A home renovation by the ocean has become the talk of the town, and mesmerises those who pass by.
Prior to renovation, this coastal home was a run-down 1950s fibro house. Its exterior was tired and lifeless and its interior lacked functional living space for its new owners; it was just crying out for some attention.
The owners had a clear understanding of the style of home they wanted to create. They were adamant it be transformed into a home representing their modern and contemporary lifestyle choices, open in its style of living and successful in its integration of indoor/outdoor living areas.
Initially only considering a deck area, the owners have now undergone a major renovation of their home, with the living and bathrooms areas the main focus of building attention. These areas were to provide the family with the greatest amount of livability within the home. These spaces were to be modernised and detailed, in order to transform the old fibro house into a stylish and functional family home. The renovation has done that and much more, said Paul and Leisa Kirk of Paul L Kirk Construction & Design, who built the project.
“Much interest has been generated around the project from friends, neighbours and the general public. Upon entering the home, one friend stood unmoved for minutes, just absorbing the pure beauty of the entrance and front living areas,” Paul and Leisa said.
Living indoors/outdoors is a wonderful feature of the Australian way of life and should be enjoyed as much as possible. This family has made the most of their design by continuing their roofline over the outdoor barbecue, entertainment and eating areas. The continuation of this roofline aides the seamless movement between the home’s internal and external areas. It adds another room to the home whilst still embracing the feel of being outside.
Opening up the home to the northern side meant the owners accessed beautiful northerly views, year-round solar energy for heating and lighting, as well as coastal breezes from the nearby ocean.
The views can be seen from the back verandah through to the front living area. A combination of fixed frames, louvre windows and raked ceiling- height windows fill the living and dining areas with light which filters through to the hallways and bedrooms. This warmth in winter ensures the home is kept cosy.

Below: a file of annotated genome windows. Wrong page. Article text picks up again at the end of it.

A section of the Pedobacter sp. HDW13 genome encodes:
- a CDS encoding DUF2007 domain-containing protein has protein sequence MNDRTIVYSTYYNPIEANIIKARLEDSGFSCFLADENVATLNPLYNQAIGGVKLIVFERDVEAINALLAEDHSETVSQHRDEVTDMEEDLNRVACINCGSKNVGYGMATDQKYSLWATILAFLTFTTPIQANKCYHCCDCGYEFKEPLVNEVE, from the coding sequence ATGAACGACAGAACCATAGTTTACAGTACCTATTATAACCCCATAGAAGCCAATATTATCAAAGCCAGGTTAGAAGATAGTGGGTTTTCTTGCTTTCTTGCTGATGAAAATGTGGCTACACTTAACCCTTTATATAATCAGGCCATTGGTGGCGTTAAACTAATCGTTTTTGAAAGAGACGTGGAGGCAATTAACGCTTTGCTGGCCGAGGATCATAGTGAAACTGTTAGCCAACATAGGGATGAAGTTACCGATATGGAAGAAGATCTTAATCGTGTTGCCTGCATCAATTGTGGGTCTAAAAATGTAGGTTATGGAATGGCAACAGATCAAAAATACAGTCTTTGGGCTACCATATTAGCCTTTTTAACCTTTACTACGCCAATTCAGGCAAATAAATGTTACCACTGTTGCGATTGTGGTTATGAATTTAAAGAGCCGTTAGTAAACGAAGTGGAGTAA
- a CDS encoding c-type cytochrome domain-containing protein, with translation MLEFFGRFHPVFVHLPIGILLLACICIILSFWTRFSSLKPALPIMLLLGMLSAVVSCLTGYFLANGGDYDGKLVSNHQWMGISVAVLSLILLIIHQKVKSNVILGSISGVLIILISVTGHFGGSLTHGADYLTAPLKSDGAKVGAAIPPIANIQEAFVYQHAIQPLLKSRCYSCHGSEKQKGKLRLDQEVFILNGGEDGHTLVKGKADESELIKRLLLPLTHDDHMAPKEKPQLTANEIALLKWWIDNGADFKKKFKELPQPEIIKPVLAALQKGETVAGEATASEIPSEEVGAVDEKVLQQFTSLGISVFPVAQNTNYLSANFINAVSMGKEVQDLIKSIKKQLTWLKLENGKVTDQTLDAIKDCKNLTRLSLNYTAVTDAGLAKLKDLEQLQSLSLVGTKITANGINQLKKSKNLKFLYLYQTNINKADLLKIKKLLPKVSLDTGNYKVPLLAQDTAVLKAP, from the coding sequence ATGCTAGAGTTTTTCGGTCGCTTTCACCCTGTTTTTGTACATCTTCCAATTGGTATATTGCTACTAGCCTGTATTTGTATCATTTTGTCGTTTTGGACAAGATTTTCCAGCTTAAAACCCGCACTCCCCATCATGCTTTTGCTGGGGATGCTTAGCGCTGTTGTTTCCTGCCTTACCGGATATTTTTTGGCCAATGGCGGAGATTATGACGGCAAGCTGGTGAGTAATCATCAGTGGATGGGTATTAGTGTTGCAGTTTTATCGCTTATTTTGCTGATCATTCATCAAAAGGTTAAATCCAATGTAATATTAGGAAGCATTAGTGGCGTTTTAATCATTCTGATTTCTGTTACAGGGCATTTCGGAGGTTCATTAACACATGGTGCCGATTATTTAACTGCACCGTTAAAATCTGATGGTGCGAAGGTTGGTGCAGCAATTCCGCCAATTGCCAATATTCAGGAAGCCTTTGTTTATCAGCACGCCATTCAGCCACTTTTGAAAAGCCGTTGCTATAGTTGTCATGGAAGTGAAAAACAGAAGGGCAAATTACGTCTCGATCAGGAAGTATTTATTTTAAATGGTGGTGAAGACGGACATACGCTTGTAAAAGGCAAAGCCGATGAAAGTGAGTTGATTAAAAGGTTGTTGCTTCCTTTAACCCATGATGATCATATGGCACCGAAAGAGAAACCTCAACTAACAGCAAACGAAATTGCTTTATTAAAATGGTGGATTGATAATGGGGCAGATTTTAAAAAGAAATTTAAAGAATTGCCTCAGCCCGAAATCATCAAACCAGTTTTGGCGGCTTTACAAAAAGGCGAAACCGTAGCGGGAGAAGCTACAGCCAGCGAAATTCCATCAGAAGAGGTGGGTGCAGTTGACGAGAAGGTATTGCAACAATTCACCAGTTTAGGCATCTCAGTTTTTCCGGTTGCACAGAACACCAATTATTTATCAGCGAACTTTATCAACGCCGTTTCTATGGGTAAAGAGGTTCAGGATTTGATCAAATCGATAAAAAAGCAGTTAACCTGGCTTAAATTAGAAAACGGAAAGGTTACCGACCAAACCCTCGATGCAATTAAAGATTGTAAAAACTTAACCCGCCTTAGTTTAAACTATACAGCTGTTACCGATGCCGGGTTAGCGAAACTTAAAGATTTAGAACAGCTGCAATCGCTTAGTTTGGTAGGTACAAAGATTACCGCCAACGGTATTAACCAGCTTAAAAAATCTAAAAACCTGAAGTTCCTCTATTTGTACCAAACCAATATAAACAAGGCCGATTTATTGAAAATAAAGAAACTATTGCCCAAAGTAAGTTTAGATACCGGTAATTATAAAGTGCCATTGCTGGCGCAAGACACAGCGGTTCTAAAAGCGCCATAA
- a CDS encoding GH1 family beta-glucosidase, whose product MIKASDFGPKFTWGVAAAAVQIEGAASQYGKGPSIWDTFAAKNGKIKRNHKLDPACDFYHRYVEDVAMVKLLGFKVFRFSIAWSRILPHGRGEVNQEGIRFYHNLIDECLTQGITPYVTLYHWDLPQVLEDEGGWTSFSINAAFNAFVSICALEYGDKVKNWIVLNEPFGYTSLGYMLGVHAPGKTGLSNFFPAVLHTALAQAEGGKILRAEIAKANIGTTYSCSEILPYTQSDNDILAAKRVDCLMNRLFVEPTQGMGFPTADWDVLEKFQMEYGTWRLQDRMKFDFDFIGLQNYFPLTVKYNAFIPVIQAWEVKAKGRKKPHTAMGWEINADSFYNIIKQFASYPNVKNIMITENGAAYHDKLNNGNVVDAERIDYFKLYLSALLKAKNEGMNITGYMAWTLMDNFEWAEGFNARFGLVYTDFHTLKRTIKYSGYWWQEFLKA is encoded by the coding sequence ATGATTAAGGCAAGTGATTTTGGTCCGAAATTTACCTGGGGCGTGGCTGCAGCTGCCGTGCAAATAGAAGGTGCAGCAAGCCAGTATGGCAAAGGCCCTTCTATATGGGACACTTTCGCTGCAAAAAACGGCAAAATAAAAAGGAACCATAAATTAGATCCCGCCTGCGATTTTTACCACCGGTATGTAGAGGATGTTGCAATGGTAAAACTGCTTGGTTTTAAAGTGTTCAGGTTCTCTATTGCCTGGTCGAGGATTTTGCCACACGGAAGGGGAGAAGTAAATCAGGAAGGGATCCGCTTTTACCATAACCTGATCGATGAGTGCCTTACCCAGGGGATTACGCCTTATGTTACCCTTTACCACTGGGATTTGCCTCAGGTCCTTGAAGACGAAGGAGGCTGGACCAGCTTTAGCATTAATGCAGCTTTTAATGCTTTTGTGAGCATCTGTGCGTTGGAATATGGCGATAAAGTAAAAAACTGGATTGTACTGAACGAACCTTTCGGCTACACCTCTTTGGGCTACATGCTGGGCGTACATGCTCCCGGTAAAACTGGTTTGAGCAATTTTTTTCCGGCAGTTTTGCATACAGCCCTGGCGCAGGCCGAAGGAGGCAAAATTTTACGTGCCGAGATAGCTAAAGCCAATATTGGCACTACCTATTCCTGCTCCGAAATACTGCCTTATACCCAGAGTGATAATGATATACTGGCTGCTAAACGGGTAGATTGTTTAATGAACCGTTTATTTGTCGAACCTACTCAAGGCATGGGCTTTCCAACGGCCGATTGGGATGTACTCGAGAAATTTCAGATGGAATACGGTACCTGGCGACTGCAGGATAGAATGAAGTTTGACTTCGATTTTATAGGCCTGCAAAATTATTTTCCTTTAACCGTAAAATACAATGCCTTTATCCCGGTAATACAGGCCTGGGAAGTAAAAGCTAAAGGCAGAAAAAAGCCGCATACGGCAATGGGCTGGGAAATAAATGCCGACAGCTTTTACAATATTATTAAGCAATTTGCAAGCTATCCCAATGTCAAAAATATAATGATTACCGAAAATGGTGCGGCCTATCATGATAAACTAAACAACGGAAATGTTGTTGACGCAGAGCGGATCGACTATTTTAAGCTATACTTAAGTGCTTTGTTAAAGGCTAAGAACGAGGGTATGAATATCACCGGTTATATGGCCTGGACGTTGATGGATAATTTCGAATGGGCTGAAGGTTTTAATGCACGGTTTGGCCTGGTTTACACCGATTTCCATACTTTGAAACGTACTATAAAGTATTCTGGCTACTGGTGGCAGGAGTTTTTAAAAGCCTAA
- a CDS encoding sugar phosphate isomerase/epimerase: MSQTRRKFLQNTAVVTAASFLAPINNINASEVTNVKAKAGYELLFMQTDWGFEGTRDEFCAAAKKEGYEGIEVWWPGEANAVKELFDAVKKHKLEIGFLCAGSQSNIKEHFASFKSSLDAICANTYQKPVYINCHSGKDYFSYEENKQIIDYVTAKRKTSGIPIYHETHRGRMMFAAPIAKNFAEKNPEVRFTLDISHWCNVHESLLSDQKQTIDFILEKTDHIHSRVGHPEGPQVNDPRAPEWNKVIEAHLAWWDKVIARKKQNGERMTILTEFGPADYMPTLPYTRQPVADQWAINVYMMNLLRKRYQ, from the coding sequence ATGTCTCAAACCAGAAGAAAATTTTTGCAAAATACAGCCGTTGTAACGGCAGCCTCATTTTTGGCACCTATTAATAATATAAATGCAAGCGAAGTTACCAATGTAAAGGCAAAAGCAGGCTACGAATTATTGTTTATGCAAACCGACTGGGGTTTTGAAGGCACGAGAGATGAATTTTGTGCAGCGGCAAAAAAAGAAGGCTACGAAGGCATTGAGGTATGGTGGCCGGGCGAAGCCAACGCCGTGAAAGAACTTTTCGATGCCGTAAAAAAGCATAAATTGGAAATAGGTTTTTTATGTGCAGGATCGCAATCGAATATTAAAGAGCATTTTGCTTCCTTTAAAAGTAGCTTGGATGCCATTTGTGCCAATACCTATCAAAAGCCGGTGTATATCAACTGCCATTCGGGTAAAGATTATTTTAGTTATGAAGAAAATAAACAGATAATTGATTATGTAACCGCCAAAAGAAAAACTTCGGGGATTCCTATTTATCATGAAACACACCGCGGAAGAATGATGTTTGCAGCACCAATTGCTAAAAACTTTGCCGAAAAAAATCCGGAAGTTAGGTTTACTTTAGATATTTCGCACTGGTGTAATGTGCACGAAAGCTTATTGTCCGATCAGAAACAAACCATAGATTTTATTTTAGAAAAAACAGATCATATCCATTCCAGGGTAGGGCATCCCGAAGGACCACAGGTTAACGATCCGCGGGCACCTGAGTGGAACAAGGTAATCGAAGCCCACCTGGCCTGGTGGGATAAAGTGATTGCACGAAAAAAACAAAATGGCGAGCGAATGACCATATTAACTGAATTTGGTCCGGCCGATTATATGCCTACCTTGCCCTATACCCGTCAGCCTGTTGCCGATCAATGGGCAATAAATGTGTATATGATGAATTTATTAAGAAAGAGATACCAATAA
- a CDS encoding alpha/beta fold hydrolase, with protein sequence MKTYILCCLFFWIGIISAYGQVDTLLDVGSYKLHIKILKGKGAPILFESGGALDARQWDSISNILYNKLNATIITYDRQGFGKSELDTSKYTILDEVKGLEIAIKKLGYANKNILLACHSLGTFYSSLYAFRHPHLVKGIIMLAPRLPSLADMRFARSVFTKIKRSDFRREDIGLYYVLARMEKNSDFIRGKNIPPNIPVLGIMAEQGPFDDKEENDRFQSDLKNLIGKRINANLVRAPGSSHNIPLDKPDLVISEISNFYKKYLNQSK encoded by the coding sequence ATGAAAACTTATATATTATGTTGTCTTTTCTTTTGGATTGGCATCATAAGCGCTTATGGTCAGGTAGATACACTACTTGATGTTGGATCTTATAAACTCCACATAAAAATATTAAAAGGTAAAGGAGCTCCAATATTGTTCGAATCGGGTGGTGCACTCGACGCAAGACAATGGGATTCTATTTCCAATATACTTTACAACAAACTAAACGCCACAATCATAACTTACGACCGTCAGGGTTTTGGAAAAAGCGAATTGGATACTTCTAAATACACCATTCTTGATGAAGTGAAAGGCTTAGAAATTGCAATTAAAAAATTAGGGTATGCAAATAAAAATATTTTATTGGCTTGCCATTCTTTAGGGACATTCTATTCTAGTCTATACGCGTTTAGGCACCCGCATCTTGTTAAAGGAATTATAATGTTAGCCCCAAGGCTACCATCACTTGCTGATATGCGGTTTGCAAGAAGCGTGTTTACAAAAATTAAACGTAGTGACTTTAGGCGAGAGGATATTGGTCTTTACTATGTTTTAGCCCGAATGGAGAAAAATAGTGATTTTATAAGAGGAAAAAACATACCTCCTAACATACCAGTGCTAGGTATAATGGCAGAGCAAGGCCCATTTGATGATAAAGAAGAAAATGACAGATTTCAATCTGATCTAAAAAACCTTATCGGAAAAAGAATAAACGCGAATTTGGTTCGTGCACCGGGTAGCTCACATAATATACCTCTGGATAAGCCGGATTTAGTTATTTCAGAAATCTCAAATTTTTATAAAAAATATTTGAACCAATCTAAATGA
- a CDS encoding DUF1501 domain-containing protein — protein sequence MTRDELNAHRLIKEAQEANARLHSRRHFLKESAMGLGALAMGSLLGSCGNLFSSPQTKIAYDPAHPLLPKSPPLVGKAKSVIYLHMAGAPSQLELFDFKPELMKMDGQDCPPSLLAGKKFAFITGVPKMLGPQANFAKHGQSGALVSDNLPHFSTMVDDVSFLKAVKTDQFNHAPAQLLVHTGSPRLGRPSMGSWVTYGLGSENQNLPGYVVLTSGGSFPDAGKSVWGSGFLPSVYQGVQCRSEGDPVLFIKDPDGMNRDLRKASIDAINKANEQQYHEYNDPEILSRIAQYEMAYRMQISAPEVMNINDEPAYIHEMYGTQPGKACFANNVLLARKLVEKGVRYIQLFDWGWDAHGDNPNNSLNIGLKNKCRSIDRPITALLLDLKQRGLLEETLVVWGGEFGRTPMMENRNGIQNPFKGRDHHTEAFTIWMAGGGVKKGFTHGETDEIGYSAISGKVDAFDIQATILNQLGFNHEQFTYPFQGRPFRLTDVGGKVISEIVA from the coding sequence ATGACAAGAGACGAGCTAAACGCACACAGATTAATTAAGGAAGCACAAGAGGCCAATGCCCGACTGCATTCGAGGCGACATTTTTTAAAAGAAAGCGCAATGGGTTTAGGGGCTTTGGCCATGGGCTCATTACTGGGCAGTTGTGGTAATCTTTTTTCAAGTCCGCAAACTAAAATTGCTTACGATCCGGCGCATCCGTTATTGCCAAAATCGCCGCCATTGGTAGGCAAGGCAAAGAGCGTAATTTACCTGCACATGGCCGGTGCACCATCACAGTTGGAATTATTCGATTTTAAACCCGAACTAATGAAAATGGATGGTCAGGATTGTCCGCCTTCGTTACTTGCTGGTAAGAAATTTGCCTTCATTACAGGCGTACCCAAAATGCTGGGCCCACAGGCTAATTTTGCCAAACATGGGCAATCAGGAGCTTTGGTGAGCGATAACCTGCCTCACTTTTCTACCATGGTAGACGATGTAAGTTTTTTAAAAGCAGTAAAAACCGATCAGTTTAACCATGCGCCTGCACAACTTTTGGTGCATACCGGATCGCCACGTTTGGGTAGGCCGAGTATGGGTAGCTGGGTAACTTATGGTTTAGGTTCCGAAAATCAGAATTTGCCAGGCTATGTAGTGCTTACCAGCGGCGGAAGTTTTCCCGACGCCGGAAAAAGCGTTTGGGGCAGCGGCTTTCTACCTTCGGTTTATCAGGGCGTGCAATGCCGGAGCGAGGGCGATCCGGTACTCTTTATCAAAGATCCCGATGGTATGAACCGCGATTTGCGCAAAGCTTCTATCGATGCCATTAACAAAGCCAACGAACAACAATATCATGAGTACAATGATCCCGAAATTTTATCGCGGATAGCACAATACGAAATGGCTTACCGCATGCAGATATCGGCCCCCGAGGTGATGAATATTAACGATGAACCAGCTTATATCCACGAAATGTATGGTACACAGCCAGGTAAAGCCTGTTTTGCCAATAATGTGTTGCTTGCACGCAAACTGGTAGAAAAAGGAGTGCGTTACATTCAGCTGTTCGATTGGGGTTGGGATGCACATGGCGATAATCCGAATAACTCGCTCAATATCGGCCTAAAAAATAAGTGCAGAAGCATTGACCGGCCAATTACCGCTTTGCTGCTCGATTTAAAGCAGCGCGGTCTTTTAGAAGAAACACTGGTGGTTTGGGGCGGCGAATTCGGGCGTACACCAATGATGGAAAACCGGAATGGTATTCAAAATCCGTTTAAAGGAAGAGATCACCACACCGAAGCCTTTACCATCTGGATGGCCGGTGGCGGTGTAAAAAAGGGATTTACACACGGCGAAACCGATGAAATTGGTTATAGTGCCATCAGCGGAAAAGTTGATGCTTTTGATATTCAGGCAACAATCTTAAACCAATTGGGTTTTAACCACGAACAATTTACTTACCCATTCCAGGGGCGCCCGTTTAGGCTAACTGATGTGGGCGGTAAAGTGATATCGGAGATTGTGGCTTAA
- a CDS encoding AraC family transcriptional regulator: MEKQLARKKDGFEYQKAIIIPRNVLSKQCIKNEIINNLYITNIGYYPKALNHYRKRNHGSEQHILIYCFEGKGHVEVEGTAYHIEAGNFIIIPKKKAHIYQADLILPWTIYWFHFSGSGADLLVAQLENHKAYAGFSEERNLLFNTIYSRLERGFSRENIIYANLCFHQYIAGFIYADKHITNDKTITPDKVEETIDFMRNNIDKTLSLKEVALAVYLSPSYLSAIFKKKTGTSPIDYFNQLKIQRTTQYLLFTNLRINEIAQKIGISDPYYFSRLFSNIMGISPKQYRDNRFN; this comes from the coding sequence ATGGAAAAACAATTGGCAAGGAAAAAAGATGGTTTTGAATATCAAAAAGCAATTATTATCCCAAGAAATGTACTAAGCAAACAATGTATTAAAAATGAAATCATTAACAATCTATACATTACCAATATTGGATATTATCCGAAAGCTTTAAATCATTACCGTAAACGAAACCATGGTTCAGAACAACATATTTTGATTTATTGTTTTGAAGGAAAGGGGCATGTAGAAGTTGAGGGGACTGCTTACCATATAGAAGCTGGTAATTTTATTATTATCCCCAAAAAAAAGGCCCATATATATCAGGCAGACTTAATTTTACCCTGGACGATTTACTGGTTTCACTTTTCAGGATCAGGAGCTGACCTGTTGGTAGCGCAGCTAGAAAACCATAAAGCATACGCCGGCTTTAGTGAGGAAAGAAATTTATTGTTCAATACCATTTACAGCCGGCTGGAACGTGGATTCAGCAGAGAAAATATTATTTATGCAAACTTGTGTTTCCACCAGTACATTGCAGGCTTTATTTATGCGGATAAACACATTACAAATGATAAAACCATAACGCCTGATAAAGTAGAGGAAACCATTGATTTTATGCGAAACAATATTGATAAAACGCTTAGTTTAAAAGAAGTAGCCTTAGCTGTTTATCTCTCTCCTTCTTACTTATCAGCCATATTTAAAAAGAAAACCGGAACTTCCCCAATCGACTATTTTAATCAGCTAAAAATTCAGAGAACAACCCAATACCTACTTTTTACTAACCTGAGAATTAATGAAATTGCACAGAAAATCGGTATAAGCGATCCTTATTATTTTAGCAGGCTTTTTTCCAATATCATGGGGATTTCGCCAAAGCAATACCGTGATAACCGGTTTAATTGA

In summer, the northern windows are shaded by sleek modern rafters articulated by timber and steel. The combination accentuates the contemporary feel of the home, and it is these artistic features which give the home real pizzazz.
Another plus for the design is the way it allows the north/easterly ocean breeze to filter through. Acting as a natural air conditioner, the air remains fresh and clean whilst cooling and refreshing.
The bathroom and toilet areas were also dated in style and colour. Their minimal light and airflow added to their feeling of congestion. Hence, within the bathroom renovation, light and airflow were essential. The style was to be contemporary and was achieved through streamlined features including the vanity, Dorf shower and vanity tapware and frameless shower screens. A large louvre window above the bath allows direct airflow and streams of light to flood the area. Tall ceilings further the feeling of spaciousness here.
“I love the rebirth of the bathrooms. They are fresh, stylish, and minimalistic – they work so well for the whole family. It is just the vision that the owners Tracy and Darren had,” said Jayne Watts of Jayne Watts Interiors.
Tracy and Darren each have their favourite space in their new home, such as the living area with double-sided sandstone fireplace. It is a major room feature that was added to the house after the owners fell in love with a picture in a magazine. The sandstone adds warmth, texture and character to the renovated area, and is just the spot to spend a lazy winter afternoon or evening curled up with a book, a coffee or a glass of red wine.